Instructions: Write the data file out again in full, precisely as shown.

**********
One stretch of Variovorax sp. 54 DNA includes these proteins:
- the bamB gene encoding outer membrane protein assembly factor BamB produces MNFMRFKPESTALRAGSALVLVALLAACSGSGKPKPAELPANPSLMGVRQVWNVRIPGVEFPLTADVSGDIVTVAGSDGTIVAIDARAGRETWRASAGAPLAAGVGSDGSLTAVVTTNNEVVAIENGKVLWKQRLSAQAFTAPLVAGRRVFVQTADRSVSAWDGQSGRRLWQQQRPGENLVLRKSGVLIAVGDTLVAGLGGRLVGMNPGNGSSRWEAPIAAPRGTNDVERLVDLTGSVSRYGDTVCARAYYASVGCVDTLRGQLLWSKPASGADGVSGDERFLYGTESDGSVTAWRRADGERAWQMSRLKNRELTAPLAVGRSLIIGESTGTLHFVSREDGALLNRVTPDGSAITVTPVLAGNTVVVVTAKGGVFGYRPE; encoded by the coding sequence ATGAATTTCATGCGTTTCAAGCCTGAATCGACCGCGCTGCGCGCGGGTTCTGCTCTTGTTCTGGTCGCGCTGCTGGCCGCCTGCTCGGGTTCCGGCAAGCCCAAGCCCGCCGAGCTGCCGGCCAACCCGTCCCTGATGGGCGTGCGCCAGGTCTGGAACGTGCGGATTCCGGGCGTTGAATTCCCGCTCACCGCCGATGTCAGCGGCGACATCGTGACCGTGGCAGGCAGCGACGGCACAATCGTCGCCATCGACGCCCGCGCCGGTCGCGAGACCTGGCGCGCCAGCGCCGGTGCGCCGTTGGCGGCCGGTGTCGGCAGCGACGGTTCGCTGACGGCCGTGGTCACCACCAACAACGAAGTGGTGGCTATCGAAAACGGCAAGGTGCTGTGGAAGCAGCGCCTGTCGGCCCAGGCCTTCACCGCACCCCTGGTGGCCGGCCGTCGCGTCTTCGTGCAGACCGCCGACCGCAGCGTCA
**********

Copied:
One stretch of Variovorax sp. 54 DNA includes these proteins:
- the bamB gene encoding outer membrane protein assembly factor BamB produces MNFMRFKPESTALRAGSALVLVALLAACSGSGKPKPAELPANPSLMGVRQVWNVRIPGVEFPLTADVSGDIVTVAGSDGTIVAIDARAGRETWRASAGAPLAAGVGSDGSLTAVVTTNNEVVAIENGKVLWKQRLSAQAFTAPLVAGRRVFVQTADRSVSAWDGQSGRRLWQQQRPGENLVLRKSGVLIAVGDTLVAGLGGRLVGMNPGNGSSRWEAPIAAPRGTNDVERLVDLTGSVSRYGDTVCARAYYASVGCVDTLRGQLLWSKPASGADGVSGDERFLYGTESDGSVTAWRRADGERAWQMSRLKNRELTAPLAVGRSLIIGESTGTLHFVSREDGALLNRVTPDGSAITVTPVLAGNTVVVVTAKGGVFGYRPE; encoded by the coding sequence ATGAATTTCATGCGTTTCAAGCCTGAATCGACCGCGCTGCGCGCGGGTTCTGCTCTTGTTCTGGTCGCGCTGCTGGCCGCCTGCTCGGGTTCCGGCAAGCCCAAGCCCGCCGAGCTGCCGGCCAACCCGTCCCTGATGGGCGTGCGCCAGGTCTGGAACGTGCGGATTCCGGGCGTTGAATTCCCGCTCACCGCCGATGTCAGCGGCGACATCGTGACCGTGGCAGGCAGCGACGGCACAATCGTCGCCATCGACGCCCGCGCCGGTCGCGAGACCTGGCGCGCCAGCGCCGGTGCGCCGTTGGCGGCCGGTGTCGGCAGCGACGGTTCGCTGACGGCCGTGGTCACCACCAACAACGAAGTGGTGGCTATCGAAAACGGCAAGGTGCTGTGGAAGCAGCGCCTGTCGGCCCAGGCCTTCACCGCACCCCTGGTGGCCGGCCGTCGCGTCTTCGTGCAGACCGCCGACCGCAGCGTCA